The glam, heavy metal days of the 80’s wanted nothing more for its fans than to Cum On Feel the Noize, which is why ABT’s production of Rock of Ages is so much giddy fun.  It’s full of glorious bad taste, big hair, loud guitar licks, songs you’d forgotten you ever knew, and it’s all very, very funny.  But more importantly, at ABT under Kurtis W. Overby’s lively direction and fun, hands-clenched-in-the-air choreography, plus Mark 4Man’s loud synth and heavy metal musical direction, it’s also done very well.

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Following the formula of other jukebox musicals where previously known songs not written for the Broadway stage are assembled as a musical score to pepper a thin story line, Rock of Ages has an admittedly, though intentionally, clichéd plot, and that’s all part of the fun.  It’s the same one used in Cher’s 2010 movie Burlesque where an out of town girl gets a job at a struggling L.A. nightclub/bar and becomes embroiled with a fight against developers who want to knock the bar down and make way for new buildings.  On reflection, maybe that’s why the tamer movie version of Rock of Ages changed its plot, but ABT’s stage version remains with the original.   While Burlesque actually took this old plot seriously, Rock of Ages knows that everything about it is silly and plays it that way.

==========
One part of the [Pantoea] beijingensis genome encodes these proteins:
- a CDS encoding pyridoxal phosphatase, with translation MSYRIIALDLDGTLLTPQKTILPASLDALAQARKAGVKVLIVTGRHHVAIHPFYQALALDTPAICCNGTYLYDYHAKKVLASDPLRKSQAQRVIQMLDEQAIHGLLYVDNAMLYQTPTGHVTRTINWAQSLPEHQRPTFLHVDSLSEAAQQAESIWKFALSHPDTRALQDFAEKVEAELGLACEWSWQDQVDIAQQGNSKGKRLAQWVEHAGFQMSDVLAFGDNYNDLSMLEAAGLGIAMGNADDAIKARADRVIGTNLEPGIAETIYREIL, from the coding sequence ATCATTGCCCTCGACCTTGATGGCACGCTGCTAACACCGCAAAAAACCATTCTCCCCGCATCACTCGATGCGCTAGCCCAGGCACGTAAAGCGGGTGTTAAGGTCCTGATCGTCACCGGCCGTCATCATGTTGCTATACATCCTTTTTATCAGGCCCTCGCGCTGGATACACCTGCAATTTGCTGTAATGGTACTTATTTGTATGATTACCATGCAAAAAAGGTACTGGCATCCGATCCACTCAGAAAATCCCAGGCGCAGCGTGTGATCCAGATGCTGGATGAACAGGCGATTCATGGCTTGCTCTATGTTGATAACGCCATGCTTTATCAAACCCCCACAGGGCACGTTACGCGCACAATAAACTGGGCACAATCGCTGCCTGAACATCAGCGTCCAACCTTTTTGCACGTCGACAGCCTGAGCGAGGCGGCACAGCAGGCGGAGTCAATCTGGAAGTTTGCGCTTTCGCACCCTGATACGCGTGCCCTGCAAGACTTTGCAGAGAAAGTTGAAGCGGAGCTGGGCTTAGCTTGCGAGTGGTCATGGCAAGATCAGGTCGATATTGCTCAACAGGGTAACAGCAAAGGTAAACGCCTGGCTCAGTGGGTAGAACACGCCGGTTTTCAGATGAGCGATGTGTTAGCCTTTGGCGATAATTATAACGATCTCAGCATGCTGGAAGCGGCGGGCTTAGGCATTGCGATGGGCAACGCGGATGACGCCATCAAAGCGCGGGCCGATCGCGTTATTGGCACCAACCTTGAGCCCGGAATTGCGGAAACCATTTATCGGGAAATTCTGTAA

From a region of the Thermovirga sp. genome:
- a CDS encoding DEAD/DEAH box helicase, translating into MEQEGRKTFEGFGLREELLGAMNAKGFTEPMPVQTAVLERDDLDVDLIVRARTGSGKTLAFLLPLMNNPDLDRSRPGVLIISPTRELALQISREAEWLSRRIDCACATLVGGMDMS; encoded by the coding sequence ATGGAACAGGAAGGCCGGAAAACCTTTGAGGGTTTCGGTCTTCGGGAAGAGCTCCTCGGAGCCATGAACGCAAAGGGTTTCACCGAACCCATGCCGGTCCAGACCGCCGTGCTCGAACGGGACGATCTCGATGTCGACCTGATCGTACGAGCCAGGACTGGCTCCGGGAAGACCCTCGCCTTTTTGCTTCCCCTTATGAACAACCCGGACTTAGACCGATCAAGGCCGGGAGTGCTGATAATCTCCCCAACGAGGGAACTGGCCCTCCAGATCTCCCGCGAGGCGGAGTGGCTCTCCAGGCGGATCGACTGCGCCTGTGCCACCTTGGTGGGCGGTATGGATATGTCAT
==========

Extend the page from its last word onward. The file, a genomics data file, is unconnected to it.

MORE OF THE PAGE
What makes Rock of Ages so much, unadulterated, ‘R’ rated fun is writer Chris D’Arienzo’s book.  He hasn’t simply bridged popular 80’s songs with a plot that serves merely as a way of getting to the next big number, he makes almost every line spoken in one way or another funny.  There’s hardly a dull moment, and certainly never a serious one.  When good girl Sherrie (Laurie Elizabeth Gardner) first arrives at the Bourbon Room, where most of the action takes place, she announces with a smile, “Smells like rock… and urine.”